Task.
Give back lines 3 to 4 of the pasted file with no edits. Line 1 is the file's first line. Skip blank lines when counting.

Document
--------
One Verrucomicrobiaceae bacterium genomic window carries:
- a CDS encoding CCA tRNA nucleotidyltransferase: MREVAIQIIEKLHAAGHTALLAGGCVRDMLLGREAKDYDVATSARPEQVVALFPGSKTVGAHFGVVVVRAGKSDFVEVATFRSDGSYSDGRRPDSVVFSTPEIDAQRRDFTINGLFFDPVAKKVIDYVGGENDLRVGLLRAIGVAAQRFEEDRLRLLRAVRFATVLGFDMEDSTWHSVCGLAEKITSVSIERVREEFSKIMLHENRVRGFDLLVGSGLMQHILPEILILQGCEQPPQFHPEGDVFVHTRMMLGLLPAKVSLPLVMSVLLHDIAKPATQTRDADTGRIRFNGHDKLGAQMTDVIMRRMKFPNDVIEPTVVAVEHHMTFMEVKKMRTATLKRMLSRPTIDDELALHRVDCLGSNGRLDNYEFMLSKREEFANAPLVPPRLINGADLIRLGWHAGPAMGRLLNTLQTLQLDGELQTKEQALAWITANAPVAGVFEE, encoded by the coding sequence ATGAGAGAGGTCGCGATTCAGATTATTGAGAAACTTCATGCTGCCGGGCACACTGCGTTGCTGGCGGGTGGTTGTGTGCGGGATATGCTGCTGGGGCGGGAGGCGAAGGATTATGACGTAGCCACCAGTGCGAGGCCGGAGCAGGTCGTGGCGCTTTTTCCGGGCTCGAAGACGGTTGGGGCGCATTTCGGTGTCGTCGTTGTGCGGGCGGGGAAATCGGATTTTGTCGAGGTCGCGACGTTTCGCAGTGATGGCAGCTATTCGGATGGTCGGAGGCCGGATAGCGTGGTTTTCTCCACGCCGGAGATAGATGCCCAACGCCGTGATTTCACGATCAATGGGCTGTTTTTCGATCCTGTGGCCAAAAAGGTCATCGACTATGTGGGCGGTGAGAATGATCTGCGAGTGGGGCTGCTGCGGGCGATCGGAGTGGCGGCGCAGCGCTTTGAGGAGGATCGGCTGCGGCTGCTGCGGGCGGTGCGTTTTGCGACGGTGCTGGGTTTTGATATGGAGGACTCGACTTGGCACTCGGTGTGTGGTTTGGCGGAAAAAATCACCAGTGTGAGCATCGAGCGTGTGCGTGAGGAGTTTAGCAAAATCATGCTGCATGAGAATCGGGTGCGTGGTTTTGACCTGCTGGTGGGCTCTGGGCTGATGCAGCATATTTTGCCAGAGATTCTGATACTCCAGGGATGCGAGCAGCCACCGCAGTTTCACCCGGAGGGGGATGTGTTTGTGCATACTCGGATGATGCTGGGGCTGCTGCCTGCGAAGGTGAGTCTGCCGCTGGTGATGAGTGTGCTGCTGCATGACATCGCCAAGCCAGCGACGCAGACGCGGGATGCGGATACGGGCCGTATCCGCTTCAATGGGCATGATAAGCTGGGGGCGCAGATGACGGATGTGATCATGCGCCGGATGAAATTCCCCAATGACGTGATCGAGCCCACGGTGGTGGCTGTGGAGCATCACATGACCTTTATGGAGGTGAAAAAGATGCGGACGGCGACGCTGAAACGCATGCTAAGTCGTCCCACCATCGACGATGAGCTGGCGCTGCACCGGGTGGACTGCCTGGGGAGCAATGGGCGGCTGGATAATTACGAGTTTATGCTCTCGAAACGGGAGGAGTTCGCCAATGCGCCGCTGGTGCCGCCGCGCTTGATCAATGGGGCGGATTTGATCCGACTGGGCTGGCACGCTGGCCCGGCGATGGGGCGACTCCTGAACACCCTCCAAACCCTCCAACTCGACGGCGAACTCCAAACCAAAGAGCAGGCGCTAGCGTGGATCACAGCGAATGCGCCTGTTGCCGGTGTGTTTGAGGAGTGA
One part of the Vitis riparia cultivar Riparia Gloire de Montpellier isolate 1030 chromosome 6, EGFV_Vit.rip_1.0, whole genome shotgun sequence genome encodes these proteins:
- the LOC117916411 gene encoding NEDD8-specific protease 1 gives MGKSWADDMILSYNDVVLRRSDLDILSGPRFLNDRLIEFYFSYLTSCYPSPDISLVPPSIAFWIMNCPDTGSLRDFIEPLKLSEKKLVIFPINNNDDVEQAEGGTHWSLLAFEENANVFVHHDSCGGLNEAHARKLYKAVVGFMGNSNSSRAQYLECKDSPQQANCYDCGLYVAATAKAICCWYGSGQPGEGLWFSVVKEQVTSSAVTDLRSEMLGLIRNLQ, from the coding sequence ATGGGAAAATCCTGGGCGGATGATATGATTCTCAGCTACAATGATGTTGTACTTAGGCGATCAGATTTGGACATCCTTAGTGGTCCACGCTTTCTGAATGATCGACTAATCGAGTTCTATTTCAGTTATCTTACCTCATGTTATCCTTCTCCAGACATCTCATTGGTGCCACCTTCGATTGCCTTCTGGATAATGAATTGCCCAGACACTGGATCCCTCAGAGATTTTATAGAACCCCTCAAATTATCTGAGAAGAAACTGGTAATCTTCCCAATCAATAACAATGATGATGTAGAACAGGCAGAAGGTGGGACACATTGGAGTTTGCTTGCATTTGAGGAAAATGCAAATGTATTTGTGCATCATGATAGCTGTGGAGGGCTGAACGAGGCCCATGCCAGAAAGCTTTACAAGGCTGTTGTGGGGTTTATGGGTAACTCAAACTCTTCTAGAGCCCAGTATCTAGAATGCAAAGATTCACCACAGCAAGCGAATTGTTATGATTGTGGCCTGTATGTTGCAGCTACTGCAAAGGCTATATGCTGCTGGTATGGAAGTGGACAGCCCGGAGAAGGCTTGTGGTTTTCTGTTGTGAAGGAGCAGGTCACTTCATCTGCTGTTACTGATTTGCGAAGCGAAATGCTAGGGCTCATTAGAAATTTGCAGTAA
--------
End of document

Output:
One part of the Vitis riparia cultivar Riparia Gloire de Montpellier isolate 1030 chromosome 6, EGFV_Vit.rip_1.0, whole genome shotgun sequence genome encodes these proteins:
- the LOC117916411 gene encoding NEDD8-specific protease 1 gives MGKSWADDMILSYNDVVLRRSDLDILSGPRFLNDRLIEFYFSYLTSCYPSPDISLVPPSIAFWIMNCPDTGSLRDFIEPLKLSEKKLVIFPINNNDDVEQAEGGTHWSLLAFEENANVFVHHDSCGGLNEAHARKLYKAVVGFMGNSNSSRAQYLECKDSPQQANCYDCGLYVAATAKAICCWYGSGQPGEGLWFSVVKEQVTSSAVTDLRSEMLGLIRNLQ, from the coding sequence ATGGGAAAATCCTGGGCGGATGATATGATTCTCAGCTACAATGATGTTGTACTTAGGCGATCAGATTTGGACATCCTTAGTGGTCCACGCTTTCTGAATGATCGACTAATCGAGTTCTATTTCAGTTATCTTACCTCATGTTATCCTTCTCCAGACATCTCATTGGTGCCACCTTCGATTGCCTTCTGGATAATGAATTGCCCAGACACTGGATCCCTCAGAGATTTTATAGAACCCCTCAAATTATCTGAGAAGAAACTGGTAATCTTCCCAATCAATAACAATGATGATGTAGAACAGGCAGAAGGTGGGACACATTGGAGTTTGCTTGCATTTGAGGAAAATGCAAATGTATTTGTGCATCATGATAGCTGTGGAGGGCTGAACGAGGCCCATGCCAGAAAGCTTTACAAGGCTGTTGTGGGGTTTATGGGTAACTCAAACTCTTCTAGAGCCCAGTATCTAGAATGCAAAGATTCACCACAGCAAGCGAATTGTTATGATTGTGGCCTGTATGTTGCAGCTACTGCAAAGGCTATATGCTGCTGGTATGGAAGTGGACAGCCCGGAGAAGGCTTGTGGTTTTCTGTTGTGAAGGAGCAGGTCACTTCATCTGCTGTTACTGATTTGCGAAGCGAAATGCTAGGGCTCATTAGAAATTTGCAGTAA